Sloths are beautiful and enigmatic animals, they spend most of their time hanging upside down from trees, have a greenish tinge to their fur and enjoy a herbivorous diet of leaves, flowers, fruits, bark and shoots. But a curious case, to say the least, happened in a toilet of a research center in the middle of the Peruvian Amazon.
In the middle of the Amazon rainforest, which is home to the two-toed sloth ( Choloepus didactylus ), there is a research station called Estación Biológica Quebrada Blanco (EBQB), which has been in continuous use since 1997. One night in early November 2001, the scientists saw for the first time something never observed before: there was a sloth hanging from the wooden bars above the toilet.
"He was picking up the semi-liquid dung composed of feces and urine with one hand, and then eating it," a team of researchers wrote in a 2011 paper.
As more researchers approached, the sloth then scaled the bars and climbed the nearest tree. Ultimately, scientists at the outpost documented 26 more cases of sloths eating human excrement, straight from the toilet. (Image: Heymann et al., Mammalian Biology, 2011)
This strange occurrence might have been dismissed as a sick sloth behaving in an unusual way, had it not been repeated. Over time, more and more sloths reappeared from inside the toilet. Scientists at the outpost documented more than 26 cases of sloths eating human excrement, straight from the toilet.
The animals always came at night - in keeping with their nocturnal habits - and most often when it rained. They emerged from the soaked toilet and slowly returned to the forest, usually alone. But a female sloth was also caught with a cub hanging from her fur.A female sloth and her cub was leaving the toilet and heading towards the forest. (Image: Heymann et al., Mammalian Biology, 2011)
These events raise a question: why did sloths - which have never been observed eating anything but plants in the wild - do this?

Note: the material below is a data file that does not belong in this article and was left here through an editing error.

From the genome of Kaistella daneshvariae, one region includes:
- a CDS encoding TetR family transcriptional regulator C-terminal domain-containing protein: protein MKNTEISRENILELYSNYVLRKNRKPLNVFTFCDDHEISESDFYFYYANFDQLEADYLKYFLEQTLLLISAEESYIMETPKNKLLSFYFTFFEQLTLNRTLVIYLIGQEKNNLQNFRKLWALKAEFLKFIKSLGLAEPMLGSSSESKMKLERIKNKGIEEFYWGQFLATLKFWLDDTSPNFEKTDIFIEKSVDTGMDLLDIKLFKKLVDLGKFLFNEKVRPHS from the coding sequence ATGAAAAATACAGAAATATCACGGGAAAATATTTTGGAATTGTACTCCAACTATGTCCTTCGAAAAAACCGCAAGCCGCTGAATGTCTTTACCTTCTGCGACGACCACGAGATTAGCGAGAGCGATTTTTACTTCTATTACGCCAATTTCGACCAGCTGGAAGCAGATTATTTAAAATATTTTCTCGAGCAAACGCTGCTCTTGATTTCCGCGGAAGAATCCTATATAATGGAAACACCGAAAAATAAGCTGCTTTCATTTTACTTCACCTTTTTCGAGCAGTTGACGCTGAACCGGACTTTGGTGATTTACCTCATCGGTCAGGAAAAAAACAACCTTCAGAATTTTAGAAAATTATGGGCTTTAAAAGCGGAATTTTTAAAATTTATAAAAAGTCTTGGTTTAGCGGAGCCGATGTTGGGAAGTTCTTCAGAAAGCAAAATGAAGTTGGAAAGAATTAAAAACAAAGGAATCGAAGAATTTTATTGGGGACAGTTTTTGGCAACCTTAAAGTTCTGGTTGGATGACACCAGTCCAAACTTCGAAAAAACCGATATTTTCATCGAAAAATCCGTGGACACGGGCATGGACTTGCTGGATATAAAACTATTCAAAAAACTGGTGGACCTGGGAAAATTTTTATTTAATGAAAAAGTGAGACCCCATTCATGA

One possible answer may lie in other animals that eat excrement, a practice called coprophagy. This includes rodents and lagomorphs, such as rabbits; and, to a lesser extent, dogs, foals, piglets and non-human primates. This behaviour has also been observed in cave salamanders. And the reason appears to be nutrient supply or a means of digesting nutrients.
Note the example of rabbits, which cannot absorb nutrients effectively in the first pass, so they must digest them twice. Koala mothers feed their young a special type of poop to prepare the digestive system for the transition from milk to eucalyptus leaves. Cave salamanders may eat bat droppings as an alternative when food isscarce.
The researchers believe there could have been some nutrient or mineral in the toilets that was attractive to the sloths. Sodium, for example, which is often lacking in a leafy diet; or even protein, found in the worms squirming in the mud. However, this practice could have been dangerous for the animals - the transmission of harmful bacteria and other parasites from humans tosloths. From there, they could spread to other animal populations.
But in 2007 the researchers put an end to the illegal toilet invasions. They surrounded the latrine with wire mesh, so the sloths couldn't get through. And well, that's for the best.
A study on the strange behavior of sloths was published in 2011 in Mammalian Biology .
SOURCE / Science Alert